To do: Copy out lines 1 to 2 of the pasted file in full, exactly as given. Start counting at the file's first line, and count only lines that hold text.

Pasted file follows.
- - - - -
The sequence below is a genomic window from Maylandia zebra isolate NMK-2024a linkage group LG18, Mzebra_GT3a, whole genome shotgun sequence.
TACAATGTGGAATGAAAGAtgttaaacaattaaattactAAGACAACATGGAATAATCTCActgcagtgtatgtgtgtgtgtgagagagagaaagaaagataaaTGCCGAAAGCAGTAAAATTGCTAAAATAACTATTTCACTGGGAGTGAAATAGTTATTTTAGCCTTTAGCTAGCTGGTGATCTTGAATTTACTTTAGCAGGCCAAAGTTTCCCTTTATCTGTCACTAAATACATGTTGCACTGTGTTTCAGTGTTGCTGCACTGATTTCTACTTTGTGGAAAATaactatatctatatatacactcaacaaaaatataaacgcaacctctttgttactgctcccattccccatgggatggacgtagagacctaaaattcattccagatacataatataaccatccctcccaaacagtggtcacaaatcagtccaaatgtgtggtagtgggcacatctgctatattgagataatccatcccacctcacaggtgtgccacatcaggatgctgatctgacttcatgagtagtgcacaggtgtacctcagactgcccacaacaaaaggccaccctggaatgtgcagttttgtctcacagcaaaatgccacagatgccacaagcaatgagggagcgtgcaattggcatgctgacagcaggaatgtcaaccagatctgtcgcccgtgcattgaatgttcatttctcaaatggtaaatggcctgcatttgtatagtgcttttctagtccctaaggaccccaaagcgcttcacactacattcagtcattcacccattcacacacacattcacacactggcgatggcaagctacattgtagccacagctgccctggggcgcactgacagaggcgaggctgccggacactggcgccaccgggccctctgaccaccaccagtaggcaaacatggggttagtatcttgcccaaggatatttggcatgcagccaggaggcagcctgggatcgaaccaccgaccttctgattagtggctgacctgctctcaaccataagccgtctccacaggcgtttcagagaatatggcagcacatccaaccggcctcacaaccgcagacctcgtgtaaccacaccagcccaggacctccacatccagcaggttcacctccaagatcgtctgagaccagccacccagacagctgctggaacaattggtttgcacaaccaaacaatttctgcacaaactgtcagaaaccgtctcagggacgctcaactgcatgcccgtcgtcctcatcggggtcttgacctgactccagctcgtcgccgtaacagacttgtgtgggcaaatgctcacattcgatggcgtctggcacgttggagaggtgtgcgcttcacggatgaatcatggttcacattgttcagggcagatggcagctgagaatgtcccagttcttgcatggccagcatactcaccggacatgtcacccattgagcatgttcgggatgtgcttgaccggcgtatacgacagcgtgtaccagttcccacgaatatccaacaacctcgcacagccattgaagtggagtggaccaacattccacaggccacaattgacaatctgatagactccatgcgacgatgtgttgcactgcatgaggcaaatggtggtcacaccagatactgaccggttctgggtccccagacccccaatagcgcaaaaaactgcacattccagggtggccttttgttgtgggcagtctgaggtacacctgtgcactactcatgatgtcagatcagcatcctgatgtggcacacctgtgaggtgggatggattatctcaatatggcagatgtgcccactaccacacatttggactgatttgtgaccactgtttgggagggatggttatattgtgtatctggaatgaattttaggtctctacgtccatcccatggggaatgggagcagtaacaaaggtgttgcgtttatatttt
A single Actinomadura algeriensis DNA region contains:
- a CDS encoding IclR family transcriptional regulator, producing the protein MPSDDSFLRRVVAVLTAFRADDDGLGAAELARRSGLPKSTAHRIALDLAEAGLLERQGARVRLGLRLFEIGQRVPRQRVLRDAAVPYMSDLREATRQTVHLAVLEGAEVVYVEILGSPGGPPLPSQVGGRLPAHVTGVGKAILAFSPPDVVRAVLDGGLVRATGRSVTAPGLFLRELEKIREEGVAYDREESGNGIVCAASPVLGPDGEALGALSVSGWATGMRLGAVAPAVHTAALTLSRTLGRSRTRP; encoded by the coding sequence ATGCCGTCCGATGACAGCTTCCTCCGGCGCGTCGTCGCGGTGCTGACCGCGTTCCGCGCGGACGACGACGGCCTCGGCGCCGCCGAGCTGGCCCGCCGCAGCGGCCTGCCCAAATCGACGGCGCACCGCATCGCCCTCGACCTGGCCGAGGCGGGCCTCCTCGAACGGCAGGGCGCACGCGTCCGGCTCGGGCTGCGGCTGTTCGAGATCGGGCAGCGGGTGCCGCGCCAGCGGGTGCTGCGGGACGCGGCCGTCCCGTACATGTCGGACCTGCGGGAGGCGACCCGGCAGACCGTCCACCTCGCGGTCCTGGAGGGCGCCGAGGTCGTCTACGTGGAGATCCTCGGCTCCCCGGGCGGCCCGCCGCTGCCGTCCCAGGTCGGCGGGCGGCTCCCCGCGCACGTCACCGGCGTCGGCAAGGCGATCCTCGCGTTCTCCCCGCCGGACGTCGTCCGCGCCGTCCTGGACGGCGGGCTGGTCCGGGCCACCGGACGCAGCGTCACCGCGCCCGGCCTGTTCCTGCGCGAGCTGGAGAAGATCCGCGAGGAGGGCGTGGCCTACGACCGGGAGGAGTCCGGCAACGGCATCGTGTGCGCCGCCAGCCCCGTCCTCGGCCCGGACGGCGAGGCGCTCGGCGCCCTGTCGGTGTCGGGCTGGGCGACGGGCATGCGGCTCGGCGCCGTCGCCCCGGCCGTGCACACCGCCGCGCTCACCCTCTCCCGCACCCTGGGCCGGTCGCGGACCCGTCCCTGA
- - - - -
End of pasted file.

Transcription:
The sequence below is a genomic window from Maylandia zebra isolate NMK-2024a linkage group LG18, Mzebra_GT3a, whole genome shotgun sequence.
TACAATGTGGAATGAAAGAtgttaaacaattaaattactAAGACAACATGGAATAATCTCActgcagtgtatgtgtgtgtgtgagagagagaaagaaagataaaTGCCGAAAGCAGTAAAATTGCTAAAATAACTATTTCACTGGGAGTGAAATAGTTATTTTAGCCTTTAGCTAGCTGGTGATCTTGAATTTACTTTAGCAGGCCAAAGTTTCCCTTTATCTGTCACTAAATACATGTTGCACTGTGTTTCAGTGTTGCTGCACTGATTTCTACTTTGTGGAAAATaactatatctatatatacactcaacaaaaatataaacgcaacctctttgttactgctcccattccccatgggatggacgtagagacctaaaattcattccagatacataatataaccatccctcccaaacagtggtcacaaatcagtccaaatgtgtggtagtgggcacatctgctatattgagataatccatcccacctcacaggtgtgccacatcaggatgctgatctgacttcatgagtagtgcacaggtgtacctcagactgcccacaacaaaaggccaccctggaatgtgcagttttgtctcacagcaaaatgccacagatgccacaagcaatgagggagcgtgcaattggcatgctgacagcaggaatgtcaaccagatctgtcgcccgtgcattgaatgttcatttctcaaatggtaaatggcctgcatttgtatagtgcttttctagtccctaaggaccccaaagcgcttcacactacattcagtcattcacccattcacacacacattcacacactggcgatggcaagctacattgtagccacagctgccctggggcgcactgacagaggcgaggctgccggacactggcgccaccgggccctctgaccaccaccagtaggcaaacatggggttagtatcttgcccaaggatatttggcatgcagccaggaggcagcctgggatcgaaccaccgaccttctgattagtggctgacctgctctcaaccataagccgtctccacaggcgtttcagagaatatggcagcacatccaaccggcctcacaaccgcagacctcgtgtaaccacaccagcccaggacctccacatccagcaggttcacctccaagatcgtctgagaccagccacccagacagctgctggaacaattggtttgcacaaccaaacaatttctgcacaaactgtcagaaaccgtctcagggacgctcaactgcatgcccgtcgtcctcatcggggtcttgacctgactccagctcgtcgccgtaacagacttgtgtgggcaaatgctcacattcgatggcgtctggcacgttggagaggtgtgcgcttcacggatgaatcatggttcacattgttcagggcagatggcagctgagaatgtcccagttcttgcatggccagcatactcaccggacatgtcacccattgagcatgttcgggatgtgcttgaccggcgtatacgacagcgtgtaccagttcccacgaatatccaacaacctcgcacagccattgaagtggagtggaccaacattccacaggccacaattgacaatctgatagactccatgcgacgatgtgttgcactgcatgaggcaaatggtggtcacaccagatactgaccggttctgggtccccagacccccaatagcgcaaaaaactgcacattccagggtggccttttgttgtgggcagtctgaggtacacctgtgcactactcatgatgtcagatcagcatcctgatgtggcacacctgtgaggtgggatggattatctcaatatggcagatgtgcccactaccacacatttggactgatttgtgaccactgtttgggagggatggttatattgtgtatctggaatgaattttaggtctctacgtccatcccatggggaatgggagcagtaacaaaggtgttgcgtttatatttt